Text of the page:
A Sense of Space: meet Maria Nikoli, who is developing a multisensory sketching tool for architects
Maria Nikoli is an architect with a license in an earthquake-prone country. Having worked as an architect, web designer, and researcher, she found her passion at the intersection between architecture and embodied interaction design. She is now an MSc candidate in Interaction Design at Malmö University.
1. What do you find exciting about technology right now?
It’s very intriguing that tech now involves multiple senses at once. Audiovisual media are dominating every platform. There are tons of experimental projects out there that involve other senses too, such as olfactory VR games, for example. I find that very fresh and exciting.
2. Why or how did you choose this path?
I decided to follow a very “techy” subfield of architecture while I was writing my research thesis at architecture school, which was about the relationship of body, space, and digital technology. It was then that I realized that technology shapes us and our societies. It even shapes our cultural expressions, as Kristina Höök said. I find this very exciting, and it’s the reason I ended up at a Master’s program in Interaction Design.
3. What has been your favorite project so far and why?
The project I’m currently working on: my thesis for the Master’s in Interaction Design. I’m developing an interactive tool with an aim to help architects enrich their sketching process. When architects sketch, they usually do so with visual media, but this tool will afford a multi-sensory, embodied approach. I can’t reveal too many details about my work before my examination, but I can tell you that it’s going to be about sonic ambiances and kinesthesia. Follow me on LinkedIn and stay tuned, more info is coming soon!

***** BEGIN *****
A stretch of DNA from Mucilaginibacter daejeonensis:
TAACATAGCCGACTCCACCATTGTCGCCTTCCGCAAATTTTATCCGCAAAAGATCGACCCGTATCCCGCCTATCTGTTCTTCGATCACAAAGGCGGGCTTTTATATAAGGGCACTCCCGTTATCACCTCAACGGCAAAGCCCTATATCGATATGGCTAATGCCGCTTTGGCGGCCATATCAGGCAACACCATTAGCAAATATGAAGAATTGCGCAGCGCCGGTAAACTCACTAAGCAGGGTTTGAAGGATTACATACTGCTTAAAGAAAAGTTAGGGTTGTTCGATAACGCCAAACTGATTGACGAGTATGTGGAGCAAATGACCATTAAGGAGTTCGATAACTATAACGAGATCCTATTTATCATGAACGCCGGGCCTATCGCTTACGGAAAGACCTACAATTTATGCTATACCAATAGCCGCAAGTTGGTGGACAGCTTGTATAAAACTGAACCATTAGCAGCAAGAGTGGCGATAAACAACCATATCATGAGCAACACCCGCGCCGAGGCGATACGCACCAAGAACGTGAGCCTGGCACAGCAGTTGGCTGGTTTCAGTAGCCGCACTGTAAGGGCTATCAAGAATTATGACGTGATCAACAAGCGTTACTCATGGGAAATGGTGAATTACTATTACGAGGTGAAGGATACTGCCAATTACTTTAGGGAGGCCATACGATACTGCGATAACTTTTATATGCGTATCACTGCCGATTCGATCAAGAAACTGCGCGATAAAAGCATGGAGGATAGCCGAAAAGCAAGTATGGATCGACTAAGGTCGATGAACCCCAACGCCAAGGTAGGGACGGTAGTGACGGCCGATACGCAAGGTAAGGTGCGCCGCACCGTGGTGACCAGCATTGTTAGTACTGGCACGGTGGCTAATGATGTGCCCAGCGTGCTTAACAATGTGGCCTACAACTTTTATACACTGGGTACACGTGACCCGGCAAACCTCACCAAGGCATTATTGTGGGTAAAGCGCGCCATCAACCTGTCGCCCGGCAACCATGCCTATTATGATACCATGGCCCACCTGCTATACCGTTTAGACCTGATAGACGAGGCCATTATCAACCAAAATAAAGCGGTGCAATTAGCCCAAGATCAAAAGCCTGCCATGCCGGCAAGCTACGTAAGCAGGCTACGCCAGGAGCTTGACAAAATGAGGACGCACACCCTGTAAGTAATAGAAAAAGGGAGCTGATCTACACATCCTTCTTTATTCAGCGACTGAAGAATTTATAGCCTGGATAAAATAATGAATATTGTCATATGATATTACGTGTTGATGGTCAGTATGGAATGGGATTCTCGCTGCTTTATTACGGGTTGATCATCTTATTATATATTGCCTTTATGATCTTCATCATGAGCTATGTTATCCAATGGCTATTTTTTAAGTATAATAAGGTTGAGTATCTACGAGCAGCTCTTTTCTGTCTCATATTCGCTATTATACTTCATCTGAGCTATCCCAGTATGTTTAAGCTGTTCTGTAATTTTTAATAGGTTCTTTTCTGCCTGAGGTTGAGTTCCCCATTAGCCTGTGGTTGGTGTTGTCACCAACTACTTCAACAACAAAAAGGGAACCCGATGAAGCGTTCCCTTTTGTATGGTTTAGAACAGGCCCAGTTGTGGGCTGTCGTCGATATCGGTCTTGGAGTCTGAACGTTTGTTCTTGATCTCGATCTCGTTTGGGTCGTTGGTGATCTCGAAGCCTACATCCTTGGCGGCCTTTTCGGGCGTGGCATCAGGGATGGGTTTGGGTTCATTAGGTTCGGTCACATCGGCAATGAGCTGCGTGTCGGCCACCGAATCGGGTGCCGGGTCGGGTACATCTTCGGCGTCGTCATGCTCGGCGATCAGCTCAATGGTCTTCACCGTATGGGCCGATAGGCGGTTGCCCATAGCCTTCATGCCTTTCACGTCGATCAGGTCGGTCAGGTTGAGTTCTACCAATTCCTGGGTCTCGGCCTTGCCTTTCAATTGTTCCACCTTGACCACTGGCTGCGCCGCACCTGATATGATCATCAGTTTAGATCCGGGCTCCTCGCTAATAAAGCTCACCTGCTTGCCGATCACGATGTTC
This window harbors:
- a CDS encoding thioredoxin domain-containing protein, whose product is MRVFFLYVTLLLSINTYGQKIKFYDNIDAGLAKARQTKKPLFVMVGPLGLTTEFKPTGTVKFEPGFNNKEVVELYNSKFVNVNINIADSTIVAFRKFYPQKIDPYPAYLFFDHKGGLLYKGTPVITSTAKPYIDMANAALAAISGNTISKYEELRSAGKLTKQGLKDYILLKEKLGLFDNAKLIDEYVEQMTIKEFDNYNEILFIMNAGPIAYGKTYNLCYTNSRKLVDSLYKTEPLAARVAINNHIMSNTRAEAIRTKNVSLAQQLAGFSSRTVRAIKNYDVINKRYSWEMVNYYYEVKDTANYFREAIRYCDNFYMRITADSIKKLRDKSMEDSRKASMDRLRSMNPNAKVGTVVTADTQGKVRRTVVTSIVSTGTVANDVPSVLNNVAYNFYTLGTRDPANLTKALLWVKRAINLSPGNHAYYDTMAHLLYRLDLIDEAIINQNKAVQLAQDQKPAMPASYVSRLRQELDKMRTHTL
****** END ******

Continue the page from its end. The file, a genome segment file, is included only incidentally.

4.What do you feel the proudest of in your career?
When I was an architecture student in Greece, a couple friends and I founded an activist group that dealt with LGBTQ+ and womens’ rights. We were very active within the very conservative community of our Polytechnic. Of course, this group could not solve the problem on a large scale, but we could see right away that some marginalized students felt like they were finally given a voice. More and more people were making themselves heard and our needs within the student community became more visible.
5. What has been your biggest mistake over the past year and what did you learn from it?
My biggest challenge over the past year was accepting that there are some things that I cannot control. What I learned from it is that during times of uncertainty — such as a pandemic — it’s natural that projects may be delayed or go into unforeseen directions, and that’s okay.
6. What is the biggest daily challenge in the field of tech?
Tech is a rapidly changing discipline. The tools that we use are constantly evolving. So, whether you work with code, or design software, or anything else really, you always have to be up to date. Sometimes it’s hard to keep up the pace.
7. What do you imagine will happen in technology over the next five years and the next decade?
There’s a shift towards technology that is less based on visual symbols and written language and more based on orality, movement, and other sensory input. And in some ways, this technology is already here: think of Alexa, for example, or swiping movements and gestures, or even sensor-based tech. In the future, there might be less of a visual interface and more seamless, unmediated interactions between human and machine.
8. What should we keep an eye on in the future?
Social media and other types of digital platforms seem to be fertile ground for the rise of far-right extremists — a recent example would be QAnon emerging out of the 4chan website. Of course, digital technology itself is not the reason why these movements surface. However, if we are to counteract these movements in any way, we should be able to fully understand the tools they use and why they use them.
Read more about Maria’s work at:
About Greater Spaces
Greater Spaces is written by Majken Overgaard and Vanessa Julia Carpenter where we work to expand the narrative of what technology is and who creates it. We speak with Danish and international female role models within technology and between these interviews we share what is most interesting to us, with a focus on diversity.